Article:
In February, the Twin Cities Jazz Festival announced five headliners for this year’s event, which takes over downtown St. Paul Thursday-Saturday, June 23-25: trombonist Delfeayo Marsalis on Thursday, guitarist Russell Malone and pianist Ellis Marsalis on Friday, and on Saturday, singer/guitarist John Pizzarelli and the danceable Michael Franti and his band Spearhead.
Turns out there was room for one more headliner. Someone they could squeeze in, and not just because he’s on the small side. His name is Joey Alexander, he plays piano, and he’s only 12 years old. (OK, he’ll be 13 on June 25, but still.)
A true prodigy whose skill and understanding of the music belie his tender years, Alexander performed at the 2016 Grammys as a two-time nominee and received a standing ovation. His first album, “My Favorite Things,” debuted at #2 on the Billboard jazz chart. His guest performance at a Jazz at Lincoln Center gala at age 10 won raves. Wynton Marsalis has called him “my hero.” Herbie Hancock is a fan.
Alexander was born in Bali, not a place one usually looks for brilliant young jazz musicians. He grew up listening to his father’s old-school jazz records and taught himself to play piano. Some call this proof that jazz is now genuinely global. Maybe that, or maybe it’s just the lightning strike of genius. Hearing Alexander play makes the hair stand up on the back of your neck; you don’t expect such musicianship, maturity and command of the instrument from a child, and you have to convince yourself to believe your own ears. And then he takes the mic to announce his next song and you’re reminded once more that this is a kid playing Monk or Strayhorn or John Coltrane. (Here he is, performing for a TED crowd.)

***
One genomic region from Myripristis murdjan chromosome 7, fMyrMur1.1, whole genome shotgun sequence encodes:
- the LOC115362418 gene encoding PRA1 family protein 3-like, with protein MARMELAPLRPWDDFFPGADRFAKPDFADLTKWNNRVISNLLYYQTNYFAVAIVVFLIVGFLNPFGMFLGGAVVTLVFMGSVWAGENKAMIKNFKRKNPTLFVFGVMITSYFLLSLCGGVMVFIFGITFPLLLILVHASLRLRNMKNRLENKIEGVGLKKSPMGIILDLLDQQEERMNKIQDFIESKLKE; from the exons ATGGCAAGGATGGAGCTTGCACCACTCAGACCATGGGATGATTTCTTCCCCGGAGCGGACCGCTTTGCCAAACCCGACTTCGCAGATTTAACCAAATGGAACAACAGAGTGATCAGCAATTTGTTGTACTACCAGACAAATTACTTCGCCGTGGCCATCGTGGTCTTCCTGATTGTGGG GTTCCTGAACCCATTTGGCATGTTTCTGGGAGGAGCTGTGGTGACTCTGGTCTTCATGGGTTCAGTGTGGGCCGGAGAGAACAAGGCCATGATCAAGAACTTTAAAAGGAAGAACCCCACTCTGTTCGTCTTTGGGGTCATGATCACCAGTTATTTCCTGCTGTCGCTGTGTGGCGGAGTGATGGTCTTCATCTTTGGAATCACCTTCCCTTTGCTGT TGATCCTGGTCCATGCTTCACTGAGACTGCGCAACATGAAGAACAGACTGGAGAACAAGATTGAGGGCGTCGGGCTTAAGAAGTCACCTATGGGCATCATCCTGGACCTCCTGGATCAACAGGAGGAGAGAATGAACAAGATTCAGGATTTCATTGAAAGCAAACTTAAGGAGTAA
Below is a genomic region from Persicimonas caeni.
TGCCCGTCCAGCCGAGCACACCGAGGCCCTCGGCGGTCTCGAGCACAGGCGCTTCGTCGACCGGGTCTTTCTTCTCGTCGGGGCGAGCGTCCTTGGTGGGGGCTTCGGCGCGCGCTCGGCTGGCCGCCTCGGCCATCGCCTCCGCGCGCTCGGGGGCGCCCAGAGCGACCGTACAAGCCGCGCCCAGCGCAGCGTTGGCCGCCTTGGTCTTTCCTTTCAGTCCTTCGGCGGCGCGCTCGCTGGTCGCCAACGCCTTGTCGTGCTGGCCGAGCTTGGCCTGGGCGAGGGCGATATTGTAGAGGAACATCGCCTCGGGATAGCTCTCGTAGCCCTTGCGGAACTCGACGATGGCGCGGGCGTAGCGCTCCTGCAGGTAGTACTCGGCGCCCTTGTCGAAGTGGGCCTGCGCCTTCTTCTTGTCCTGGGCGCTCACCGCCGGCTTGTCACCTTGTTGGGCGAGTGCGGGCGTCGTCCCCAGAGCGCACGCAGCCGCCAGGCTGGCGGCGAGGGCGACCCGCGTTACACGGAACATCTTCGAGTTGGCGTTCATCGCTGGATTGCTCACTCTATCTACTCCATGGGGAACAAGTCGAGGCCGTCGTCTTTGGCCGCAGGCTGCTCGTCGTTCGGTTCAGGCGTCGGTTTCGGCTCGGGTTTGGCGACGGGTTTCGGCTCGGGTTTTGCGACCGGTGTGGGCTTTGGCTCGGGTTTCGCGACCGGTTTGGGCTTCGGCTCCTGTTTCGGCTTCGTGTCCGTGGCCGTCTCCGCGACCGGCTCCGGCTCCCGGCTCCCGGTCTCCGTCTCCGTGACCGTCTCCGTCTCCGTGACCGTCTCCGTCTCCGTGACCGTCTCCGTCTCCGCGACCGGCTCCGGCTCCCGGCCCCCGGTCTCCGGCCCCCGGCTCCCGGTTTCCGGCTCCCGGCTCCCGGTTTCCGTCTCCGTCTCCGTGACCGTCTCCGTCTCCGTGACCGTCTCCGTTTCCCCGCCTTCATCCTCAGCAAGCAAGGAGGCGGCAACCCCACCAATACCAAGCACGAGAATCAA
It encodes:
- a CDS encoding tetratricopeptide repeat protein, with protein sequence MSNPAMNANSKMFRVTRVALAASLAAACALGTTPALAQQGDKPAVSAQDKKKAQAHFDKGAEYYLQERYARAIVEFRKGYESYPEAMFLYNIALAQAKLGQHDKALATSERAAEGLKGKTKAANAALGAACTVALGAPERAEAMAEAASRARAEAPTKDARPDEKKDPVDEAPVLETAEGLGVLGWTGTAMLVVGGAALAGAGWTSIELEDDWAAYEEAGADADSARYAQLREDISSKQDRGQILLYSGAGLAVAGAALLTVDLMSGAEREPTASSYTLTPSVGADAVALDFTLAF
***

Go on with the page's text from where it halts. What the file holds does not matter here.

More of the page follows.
So congratulations to the Twin Cities Jazz Festival. What a coup. Alexander should bring serious crowds to Mears Park, and even if some people come to see a young celebrity, someone who’s been on “Ellen” and “60 Minutes” and the “Today Show,” they’ll still hear the real thing.
On the topic of jazz festivals, many Twin Cities metro jazz fans make the annual trek south through cornfields and wind farms to the Iowa City Jazz Festival. Held over every Fourth of July weekend on the big green lawn of the Old Capitol and in the city’s pleasant streets, it’s a small but mighty jazz event that books top talent. This year’s schedule just went public. Here are the highlights:
Friday, July 1: Japan-born, New York City-based jazz organist Akiko Tsuruga and her trio, featuring drummer Jeff Hamilton. Dr. Lonnie Smith is one of her mentors, ’nuff said. • New York-based drummer/composer Allison Miller and her band Boom Tic Boom, with pianist Myra Melford, violinist Jenny Scheinman, clarinetist Ben Goldberg, cornet player Kirk Knuffke and bassist Todd Sickafoose. (Note that this jazz fest begins with two women bandleaders. Go Iowa City!)